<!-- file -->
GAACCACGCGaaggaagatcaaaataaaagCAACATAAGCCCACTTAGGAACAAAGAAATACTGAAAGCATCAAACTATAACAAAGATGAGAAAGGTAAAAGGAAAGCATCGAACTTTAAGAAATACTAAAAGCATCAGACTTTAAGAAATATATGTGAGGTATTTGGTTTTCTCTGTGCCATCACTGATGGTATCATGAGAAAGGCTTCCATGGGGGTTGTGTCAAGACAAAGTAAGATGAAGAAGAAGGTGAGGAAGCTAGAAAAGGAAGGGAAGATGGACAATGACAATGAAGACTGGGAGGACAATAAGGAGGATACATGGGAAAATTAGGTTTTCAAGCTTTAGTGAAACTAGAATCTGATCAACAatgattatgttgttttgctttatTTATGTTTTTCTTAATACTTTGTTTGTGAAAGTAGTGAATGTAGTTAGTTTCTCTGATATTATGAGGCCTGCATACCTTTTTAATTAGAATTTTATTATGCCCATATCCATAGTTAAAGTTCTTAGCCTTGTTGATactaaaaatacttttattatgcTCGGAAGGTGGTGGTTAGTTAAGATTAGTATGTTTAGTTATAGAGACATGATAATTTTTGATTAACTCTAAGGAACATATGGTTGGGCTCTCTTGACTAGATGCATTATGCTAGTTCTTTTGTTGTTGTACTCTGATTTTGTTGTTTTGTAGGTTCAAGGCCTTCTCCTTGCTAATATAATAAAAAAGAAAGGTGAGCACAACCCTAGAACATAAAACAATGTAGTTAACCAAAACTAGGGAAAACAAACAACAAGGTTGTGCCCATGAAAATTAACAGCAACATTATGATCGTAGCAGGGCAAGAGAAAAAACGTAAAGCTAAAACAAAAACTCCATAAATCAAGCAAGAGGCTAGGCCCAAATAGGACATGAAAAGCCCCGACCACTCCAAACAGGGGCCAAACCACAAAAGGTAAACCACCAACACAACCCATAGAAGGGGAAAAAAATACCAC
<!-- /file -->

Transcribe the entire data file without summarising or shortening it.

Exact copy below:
GAACCACGCGaaggaagatcaaaataaaagCAACATAAGCCCACTTAGGAACAAAGAAATACTGAAAGCATCAAACTATAACAAAGATGAGAAAGGTAAAAGGAAAGCATCGAACTTTAAGAAATACTAAAAGCATCAGACTTTAAGAAATATATGTGAGGTATTTGGTTTTCTCTGTGCCATCACTGATGGTATCATGAGAAAGGCTTCCATGGGGGTTGTGTCAAGACAAAGTAAGATGAAGAAGAAGGTGAGGAAGCTAGAAAAGGAAGGGAAGATGGACAATGACAATGAAGACTGGGAGGACAATAAGGAGGATACATGGGAAAATTAGGTTTTCAAGCTTTAGTGAAACTAGAATCTGATCAACAatgattatgttgttttgctttatTTATGTTTTTCTTAATACTTTGTTTGTGAAAGTAGTGAATGTAGTTAGTTTCTCTGATATTATGAGGCCTGCATACCTTTTTAATTAGAATTTTATTATGCCCATATCCATAGTTAAAGTTCTTAGCCTTGTTGATactaaaaatacttttattatgcTCGGAAGGTGGTGGTTAGTTAAGATTAGTATGTTTAGTTATAGAGACATGATAATTTTTGATTAACTCTAAGGAACATATGGTTGGGCTCTCTTGACTAGATGCATTATGCTAGTTCTTTTGTTGTTGTACTCTGATTTTGTTGTTTTGTAGGTTCAAGGCCTTCTCCTTGCTAATATAATAAAAAAGAAAGGTGAGCACAACCCTAGAACATAAAACAATGTAGTTAACCAAAACTAGGGAAAACAAACAACAAGGTTGTGCCCATGAAAATTAACAGCAACATTATGATCGTAGCAGGGCAAGAGAAAAAACGTAAAGCTAAAACAAAAACTCCATAAATCAAGCAAGAGGCTAGGCCCAAATAGGACATGAAAAGCCCCGACCACTCCAAACAGGGGCCAAACCACAAAAGGTAAACCACCAACACAACCCATAGAAGGGGAAAAAAATACCAC